Who Is Winning The PR Battle For The Fans, The NBA or The Players?

If you haven’t been keeping up with the details of the NBA lockout here- and shame on YOU if aren’t, shameless plug- Then you’ve been receiving the bulk of your info probably via ESPN, Fox Sports etc. I’d also venture to say that where you get your information from probably shapes your opinion of the on-going negotiations.

Going with that theory, I checked in with Sakita Holley, CEO of House of Success, a NY-based lifestyle brand relations firm, to get her thoughts on who is winning the PR battle between the league and it’s players and, to get her thoughts on how social networks help (or hurt) athletes marketability:

 SJ: Do you think the NBA player’s twitter campaign had any effect?

SH: At this stage in the game, the players’ moment of solidarity using the #StandUnited hashtag and tweeting ‘Let Us Play,’ is a futile effort. Most NBA players haven’t been using their social networking platforms to their full potential, so initiating this one-off activism effort to grab the attention of team owners and NBA executives is probably a lost cause. If they want their twitter campaign to have any effect, it has to be a sustained effort over time…even AFTER the lockout ends.

SJ: David Stern is taking the more traditional approach for his updates. Do you think that’s because it’s more in line with the audience he’s speaking to? Is it more effective?

SH: David Stern isn’t the most progressive executive when it comes to communications. He makes statements when he feels like he needs to, and I honestly don’t think he cares about whether or not his messages are resonating or if they’re effective.

SJ:  Do you feel athlete’s are hurting their marketability by using twitter?

By using Twitter? No.

Athletes hurt themselves and their personal brand by the WAY they use Twitter. A lot of athletes and celebrities feel that because it’s “their Twitter account” they can say and do whatever they want, ignoring the fact that they are public figures and are bound to a different set of rules.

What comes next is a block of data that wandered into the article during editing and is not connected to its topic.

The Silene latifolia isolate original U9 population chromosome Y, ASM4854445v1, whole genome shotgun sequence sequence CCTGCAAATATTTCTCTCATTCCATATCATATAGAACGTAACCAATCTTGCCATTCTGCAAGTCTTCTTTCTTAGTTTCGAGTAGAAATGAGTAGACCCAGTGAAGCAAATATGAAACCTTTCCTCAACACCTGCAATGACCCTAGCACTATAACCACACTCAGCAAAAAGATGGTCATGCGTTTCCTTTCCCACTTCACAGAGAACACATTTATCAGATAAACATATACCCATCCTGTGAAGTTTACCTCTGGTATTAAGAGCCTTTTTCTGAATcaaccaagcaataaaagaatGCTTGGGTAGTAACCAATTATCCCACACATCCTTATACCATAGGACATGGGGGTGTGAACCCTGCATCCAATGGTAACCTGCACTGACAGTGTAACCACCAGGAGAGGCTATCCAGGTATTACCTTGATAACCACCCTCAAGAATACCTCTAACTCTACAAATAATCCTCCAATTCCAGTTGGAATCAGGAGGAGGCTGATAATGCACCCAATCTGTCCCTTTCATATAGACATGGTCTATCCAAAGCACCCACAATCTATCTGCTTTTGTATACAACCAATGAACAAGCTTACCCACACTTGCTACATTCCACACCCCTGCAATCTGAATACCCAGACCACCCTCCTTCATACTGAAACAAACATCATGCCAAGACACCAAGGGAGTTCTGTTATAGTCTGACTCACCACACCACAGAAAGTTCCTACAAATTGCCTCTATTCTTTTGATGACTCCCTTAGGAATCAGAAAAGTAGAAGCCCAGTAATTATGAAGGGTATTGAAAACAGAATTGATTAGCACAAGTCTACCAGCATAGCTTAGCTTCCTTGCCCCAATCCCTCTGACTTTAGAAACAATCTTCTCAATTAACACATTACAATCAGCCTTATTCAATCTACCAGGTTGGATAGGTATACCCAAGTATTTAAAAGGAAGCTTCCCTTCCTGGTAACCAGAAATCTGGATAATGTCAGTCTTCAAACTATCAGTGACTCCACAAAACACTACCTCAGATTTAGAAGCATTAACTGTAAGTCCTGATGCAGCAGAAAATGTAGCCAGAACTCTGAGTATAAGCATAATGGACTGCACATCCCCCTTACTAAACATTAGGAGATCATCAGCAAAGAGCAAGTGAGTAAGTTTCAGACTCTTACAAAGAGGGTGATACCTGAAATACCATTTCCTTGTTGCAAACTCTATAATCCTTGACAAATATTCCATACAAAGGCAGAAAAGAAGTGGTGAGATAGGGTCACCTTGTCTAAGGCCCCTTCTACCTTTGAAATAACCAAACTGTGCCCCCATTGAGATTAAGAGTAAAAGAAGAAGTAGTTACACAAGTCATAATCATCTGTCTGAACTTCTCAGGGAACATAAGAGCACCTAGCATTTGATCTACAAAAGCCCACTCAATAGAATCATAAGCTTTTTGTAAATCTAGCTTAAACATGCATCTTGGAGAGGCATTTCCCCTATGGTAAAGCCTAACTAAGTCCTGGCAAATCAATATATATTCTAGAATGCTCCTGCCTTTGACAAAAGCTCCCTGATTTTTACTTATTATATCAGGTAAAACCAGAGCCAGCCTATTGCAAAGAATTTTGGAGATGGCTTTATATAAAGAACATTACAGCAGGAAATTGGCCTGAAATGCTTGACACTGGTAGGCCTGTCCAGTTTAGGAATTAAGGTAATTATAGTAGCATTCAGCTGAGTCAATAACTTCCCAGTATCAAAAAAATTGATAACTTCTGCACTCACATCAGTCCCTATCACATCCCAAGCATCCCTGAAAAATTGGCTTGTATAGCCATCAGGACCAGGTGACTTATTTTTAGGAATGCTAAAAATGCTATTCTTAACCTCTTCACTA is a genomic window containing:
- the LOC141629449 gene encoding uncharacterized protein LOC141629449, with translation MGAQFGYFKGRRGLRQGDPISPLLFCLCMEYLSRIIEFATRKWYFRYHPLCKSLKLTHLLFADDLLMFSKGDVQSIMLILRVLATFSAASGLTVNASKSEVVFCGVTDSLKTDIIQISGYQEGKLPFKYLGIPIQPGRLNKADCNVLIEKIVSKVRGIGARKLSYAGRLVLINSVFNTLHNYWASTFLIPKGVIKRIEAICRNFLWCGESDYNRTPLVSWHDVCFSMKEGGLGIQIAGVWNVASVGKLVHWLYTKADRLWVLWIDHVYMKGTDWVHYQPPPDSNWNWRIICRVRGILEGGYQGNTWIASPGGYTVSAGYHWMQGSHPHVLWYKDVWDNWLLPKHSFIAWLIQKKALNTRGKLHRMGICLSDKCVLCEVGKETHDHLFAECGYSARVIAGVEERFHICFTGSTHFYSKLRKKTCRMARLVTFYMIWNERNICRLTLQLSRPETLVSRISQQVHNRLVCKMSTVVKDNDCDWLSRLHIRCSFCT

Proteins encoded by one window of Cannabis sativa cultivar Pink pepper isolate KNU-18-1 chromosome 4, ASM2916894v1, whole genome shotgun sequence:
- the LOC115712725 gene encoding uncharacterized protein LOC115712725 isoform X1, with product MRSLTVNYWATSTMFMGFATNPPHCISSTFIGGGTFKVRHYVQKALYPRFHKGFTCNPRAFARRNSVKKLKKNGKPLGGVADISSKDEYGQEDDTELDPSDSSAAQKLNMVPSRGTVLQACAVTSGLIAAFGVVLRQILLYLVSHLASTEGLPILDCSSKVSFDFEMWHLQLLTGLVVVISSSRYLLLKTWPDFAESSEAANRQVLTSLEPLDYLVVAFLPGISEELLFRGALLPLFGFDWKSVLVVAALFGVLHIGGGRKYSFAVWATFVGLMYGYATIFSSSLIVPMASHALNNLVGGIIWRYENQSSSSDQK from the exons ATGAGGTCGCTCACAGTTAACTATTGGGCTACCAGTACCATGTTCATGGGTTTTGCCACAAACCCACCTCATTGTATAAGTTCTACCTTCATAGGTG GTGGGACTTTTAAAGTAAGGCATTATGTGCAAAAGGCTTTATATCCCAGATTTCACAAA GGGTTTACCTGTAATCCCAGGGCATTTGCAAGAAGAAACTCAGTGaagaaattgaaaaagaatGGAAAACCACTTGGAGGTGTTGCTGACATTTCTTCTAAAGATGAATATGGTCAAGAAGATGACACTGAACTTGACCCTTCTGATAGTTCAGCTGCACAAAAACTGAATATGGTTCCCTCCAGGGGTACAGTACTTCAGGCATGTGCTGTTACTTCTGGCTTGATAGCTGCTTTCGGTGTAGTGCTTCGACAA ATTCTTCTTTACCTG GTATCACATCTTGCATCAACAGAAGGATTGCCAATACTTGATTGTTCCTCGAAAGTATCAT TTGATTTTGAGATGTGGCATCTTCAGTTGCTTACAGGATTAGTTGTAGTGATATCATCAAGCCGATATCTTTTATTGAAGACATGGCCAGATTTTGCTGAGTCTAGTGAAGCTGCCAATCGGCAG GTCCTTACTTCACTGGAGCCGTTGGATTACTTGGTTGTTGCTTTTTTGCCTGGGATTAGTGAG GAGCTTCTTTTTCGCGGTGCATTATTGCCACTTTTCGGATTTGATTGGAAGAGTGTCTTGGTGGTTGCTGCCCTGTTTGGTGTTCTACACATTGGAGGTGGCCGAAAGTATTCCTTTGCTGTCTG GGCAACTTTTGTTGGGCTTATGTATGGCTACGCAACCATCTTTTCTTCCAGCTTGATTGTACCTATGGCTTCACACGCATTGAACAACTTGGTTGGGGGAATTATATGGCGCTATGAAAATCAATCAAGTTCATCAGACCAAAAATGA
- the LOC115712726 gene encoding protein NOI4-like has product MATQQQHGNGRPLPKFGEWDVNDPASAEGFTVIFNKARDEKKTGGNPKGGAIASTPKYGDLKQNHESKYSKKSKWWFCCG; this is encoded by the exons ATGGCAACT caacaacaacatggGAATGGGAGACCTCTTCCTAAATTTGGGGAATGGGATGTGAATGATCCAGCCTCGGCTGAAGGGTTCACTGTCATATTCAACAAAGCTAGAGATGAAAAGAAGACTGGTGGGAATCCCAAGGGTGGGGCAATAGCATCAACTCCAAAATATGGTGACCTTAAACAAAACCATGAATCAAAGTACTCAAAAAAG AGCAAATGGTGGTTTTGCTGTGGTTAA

They don’t realize that 140 characters on Twitter or a status update on Facebook can increase or decrease their brand value. They also don’t understand the amount of money, endorsements and opportunities that are lost based solely on how they conduct themselves online.
Because of this disconnect, I will be consulting with athletes and their organizations through my firm (House of Success) about the proper ways to use social networking platforms. Because even though athletes have their individual brand, when they conduct themselves properly online- and off, it has a positive effect on their team, the league and the overall sports community.
SJ:  What’s the one piece of PR advice you’d give to athletes about social networking?

Don’t underestimate the power of social networking platforms. There is an example almost every single day about how one tweet made or broke someone’s career.

My #1 piece of advice for anyone using Twitter is to avoid using offensive language (curse words, N-word, etc), because it is a consumer-facing platform. A lot of people get offended when you tell them that they shouldn’t curse or “tweet how they speak” because they feel that if they omit this language then they aren’t being authentic or true to themselves.

Too bad they don’t realize that “keeping it real,” isn’t doing anything to elevate their brand.

Sakita Holley is the CEO of House of Success, a NY-based lifestyle brand relations firm. For more information about the social media training program, please email [email protected]